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Peas and Cues (1930)


Main image of Peas and Cues (1930)
For Secrets of Nature
35mm, black and white, 9 mins
Production CompanyBritish Instructional Films

The germination of pea seeds.

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Peas and Cues was the first Secrets of Nature film to have a sound commentary. In their memoirs, Percy Smith and Mary Field recalled the dramatic circumstances of its production. They had been approached:

with an offer to put on one of our 'Secrets of Nature' with the first night of Douglas Fairbanks' Taming of the Shrew, but the 'Secret' had to be a "sound-film". We had never made one.

In the rush to meet the deadline, the sound recording was made at a Welwyn studio, but the first three attempts were failures caused by a workman's nearby hammering dislodging the tone-lamp in the sound camera by a hundredth of an inch.

Despite the teething troubles, Peas and Cues was, according to Field and Smith, an audience success: "the first, and to many people the most lovely, of all the talking 'Secrets of Nature'". Partly this success can be attributed to the simple 'life story' structure that is now a cliché in nature film narratives. The film shows the birth, life and reproduction of sweet peas, a familiar and well loved plant of British gardeners. The commentary personalises the life story further by likening the germinating and growing plant to a boisterous human youngster. The seed is the 'cradle of the baby green pea plant', while the plant is a 'vigorous child'.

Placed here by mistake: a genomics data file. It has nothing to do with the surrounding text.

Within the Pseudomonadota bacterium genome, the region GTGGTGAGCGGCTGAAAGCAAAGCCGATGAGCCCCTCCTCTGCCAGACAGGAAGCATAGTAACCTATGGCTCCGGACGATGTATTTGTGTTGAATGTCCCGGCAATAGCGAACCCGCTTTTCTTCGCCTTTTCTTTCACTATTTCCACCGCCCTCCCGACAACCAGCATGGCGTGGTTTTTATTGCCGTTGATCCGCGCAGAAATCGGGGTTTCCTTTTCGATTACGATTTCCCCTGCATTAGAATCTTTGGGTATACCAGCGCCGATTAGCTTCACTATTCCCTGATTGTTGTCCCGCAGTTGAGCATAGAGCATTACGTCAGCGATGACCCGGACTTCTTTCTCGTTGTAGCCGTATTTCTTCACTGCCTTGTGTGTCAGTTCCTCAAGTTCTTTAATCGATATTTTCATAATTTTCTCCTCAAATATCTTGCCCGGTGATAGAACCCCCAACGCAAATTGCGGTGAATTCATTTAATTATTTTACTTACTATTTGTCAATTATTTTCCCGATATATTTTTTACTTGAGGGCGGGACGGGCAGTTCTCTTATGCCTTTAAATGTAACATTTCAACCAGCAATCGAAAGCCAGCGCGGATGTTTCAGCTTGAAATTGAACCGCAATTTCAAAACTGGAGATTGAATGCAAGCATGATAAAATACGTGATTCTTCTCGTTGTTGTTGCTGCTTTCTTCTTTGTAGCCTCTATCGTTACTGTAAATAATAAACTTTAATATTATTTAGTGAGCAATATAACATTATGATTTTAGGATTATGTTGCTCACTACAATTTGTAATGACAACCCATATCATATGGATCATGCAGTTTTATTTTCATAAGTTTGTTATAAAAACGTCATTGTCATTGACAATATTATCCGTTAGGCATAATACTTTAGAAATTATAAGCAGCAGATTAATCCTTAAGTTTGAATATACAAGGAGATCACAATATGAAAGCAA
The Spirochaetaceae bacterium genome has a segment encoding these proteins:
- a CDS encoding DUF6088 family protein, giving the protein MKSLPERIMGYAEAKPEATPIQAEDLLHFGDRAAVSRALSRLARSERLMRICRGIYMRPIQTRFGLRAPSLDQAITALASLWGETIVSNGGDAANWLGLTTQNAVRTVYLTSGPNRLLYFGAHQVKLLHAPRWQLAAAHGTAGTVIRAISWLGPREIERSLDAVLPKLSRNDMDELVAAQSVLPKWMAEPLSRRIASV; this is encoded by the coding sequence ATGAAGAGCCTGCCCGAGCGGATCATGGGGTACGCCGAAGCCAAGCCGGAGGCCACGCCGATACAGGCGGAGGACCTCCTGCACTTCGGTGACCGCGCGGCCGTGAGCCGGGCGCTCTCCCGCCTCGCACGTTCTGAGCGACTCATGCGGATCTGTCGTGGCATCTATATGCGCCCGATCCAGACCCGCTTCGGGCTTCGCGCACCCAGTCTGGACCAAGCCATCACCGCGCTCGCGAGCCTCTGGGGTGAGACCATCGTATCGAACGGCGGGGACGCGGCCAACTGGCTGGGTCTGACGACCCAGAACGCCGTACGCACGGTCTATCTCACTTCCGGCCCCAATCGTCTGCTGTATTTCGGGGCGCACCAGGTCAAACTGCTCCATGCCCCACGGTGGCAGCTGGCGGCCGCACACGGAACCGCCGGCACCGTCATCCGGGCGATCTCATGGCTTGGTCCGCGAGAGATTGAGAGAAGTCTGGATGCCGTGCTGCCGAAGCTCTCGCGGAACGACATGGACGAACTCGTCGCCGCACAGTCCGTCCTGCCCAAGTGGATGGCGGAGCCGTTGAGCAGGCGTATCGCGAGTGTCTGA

While sweet peas might be familiar objects, and therefore an effective means to connect with the audience, the movement of growing plants, captured and revealed through gorgeous time-lapse cinematography, is unfamiliar and potentially disturbing. Plants seem to be moving like animals. In Peas and Cues, however, this uncanny movement of plants is presented as endearing rather than, as was the case with The Strangler (1930), on the parasitic dodder plant, sinister.

There are hints of natural theology - the drawing of morals from nature - but never such as to distract from the aesthetic spectacle of moving living plants. For example, the contrasting fate of the two seeds, one falling on barren land, the other growing in fertile soil, would have been immediately suggestive to church-going viewers. Less directly religious is the moral that life on earth is a cycle of hard work in which flashes of beauty are temporary and brief. "Once more", the commentator concludes, "there is a struggle of growth and endeavour", in which the "all too fleeting beauty of the flower" is merely part.

Jon Agar

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Video Clips
1. Five days' growth (0:59)
Secrets of Nature (1922-33)